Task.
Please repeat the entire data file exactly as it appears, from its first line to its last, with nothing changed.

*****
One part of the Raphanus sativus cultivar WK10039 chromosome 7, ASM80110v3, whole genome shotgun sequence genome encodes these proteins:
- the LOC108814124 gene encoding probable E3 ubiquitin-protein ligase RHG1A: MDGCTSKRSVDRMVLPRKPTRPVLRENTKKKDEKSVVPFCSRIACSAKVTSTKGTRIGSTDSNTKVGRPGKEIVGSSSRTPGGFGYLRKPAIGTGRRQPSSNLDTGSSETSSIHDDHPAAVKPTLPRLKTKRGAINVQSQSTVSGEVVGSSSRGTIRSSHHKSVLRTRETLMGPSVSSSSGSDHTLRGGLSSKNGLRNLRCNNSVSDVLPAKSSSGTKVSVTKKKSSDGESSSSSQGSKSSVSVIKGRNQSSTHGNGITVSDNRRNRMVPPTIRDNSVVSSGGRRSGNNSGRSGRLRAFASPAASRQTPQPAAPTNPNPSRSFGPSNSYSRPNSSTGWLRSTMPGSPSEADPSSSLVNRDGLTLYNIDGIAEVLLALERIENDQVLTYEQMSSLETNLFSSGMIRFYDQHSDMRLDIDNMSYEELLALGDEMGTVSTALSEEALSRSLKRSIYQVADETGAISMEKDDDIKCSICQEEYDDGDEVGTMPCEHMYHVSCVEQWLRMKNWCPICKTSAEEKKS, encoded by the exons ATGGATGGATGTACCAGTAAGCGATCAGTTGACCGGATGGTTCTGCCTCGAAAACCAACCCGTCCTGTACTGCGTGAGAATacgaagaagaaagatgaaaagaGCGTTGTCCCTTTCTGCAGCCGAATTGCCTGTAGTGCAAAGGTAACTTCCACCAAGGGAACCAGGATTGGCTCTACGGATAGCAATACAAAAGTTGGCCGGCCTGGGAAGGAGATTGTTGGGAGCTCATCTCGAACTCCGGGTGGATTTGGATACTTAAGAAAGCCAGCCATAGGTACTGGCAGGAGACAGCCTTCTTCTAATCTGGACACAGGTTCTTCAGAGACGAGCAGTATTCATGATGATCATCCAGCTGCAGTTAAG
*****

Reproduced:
One part of the Raphanus sativus cultivar WK10039 chromosome 7, ASM80110v3, whole genome shotgun sequence genome encodes these proteins:
- the LOC108814124 gene encoding probable E3 ubiquitin-protein ligase RHG1A: MDGCTSKRSVDRMVLPRKPTRPVLRENTKKKDEKSVVPFCSRIACSAKVTSTKGTRIGSTDSNTKVGRPGKEIVGSSSRTPGGFGYLRKPAIGTGRRQPSSNLDTGSSETSSIHDDHPAAVKPTLPRLKTKRGAINVQSQSTVSGEVVGSSSRGTIRSSHHKSVLRTRETLMGPSVSSSSGSDHTLRGGLSSKNGLRNLRCNNSVSDVLPAKSSSGTKVSVTKKKSSDGESSSSSQGSKSSVSVIKGRNQSSTHGNGITVSDNRRNRMVPPTIRDNSVVSSGGRRSGNNSGRSGRLRAFASPAASRQTPQPAAPTNPNPSRSFGPSNSYSRPNSSTGWLRSTMPGSPSEADPSSSLVNRDGLTLYNIDGIAEVLLALERIENDQVLTYEQMSSLETNLFSSGMIRFYDQHSDMRLDIDNMSYEELLALGDEMGTVSTALSEEALSRSLKRSIYQVADETGAISMEKDDDIKCSICQEEYDDGDEVGTMPCEHMYHVSCVEQWLRMKNWCPICKTSAEEKKS, encoded by the exons ATGGATGGATGTACCAGTAAGCGATCAGTTGACCGGATGGTTCTGCCTCGAAAACCAACCCGTCCTGTACTGCGTGAGAATacgaagaagaaagatgaaaagaGCGTTGTCCCTTTCTGCAGCCGAATTGCCTGTAGTGCAAAGGTAACTTCCACCAAGGGAACCAGGATTGGCTCTACGGATAGCAATACAAAAGTTGGCCGGCCTGGGAAGGAGATTGTTGGGAGCTCATCTCGAACTCCGGGTGGATTTGGATACTTAAGAAAGCCAGCCATAGGTACTGGCAGGAGACAGCCTTCTTCTAATCTGGACACAGGTTCTTCAGAGACGAGCAGTATTCATGATGATCATCCAGCTGCAGTTAAG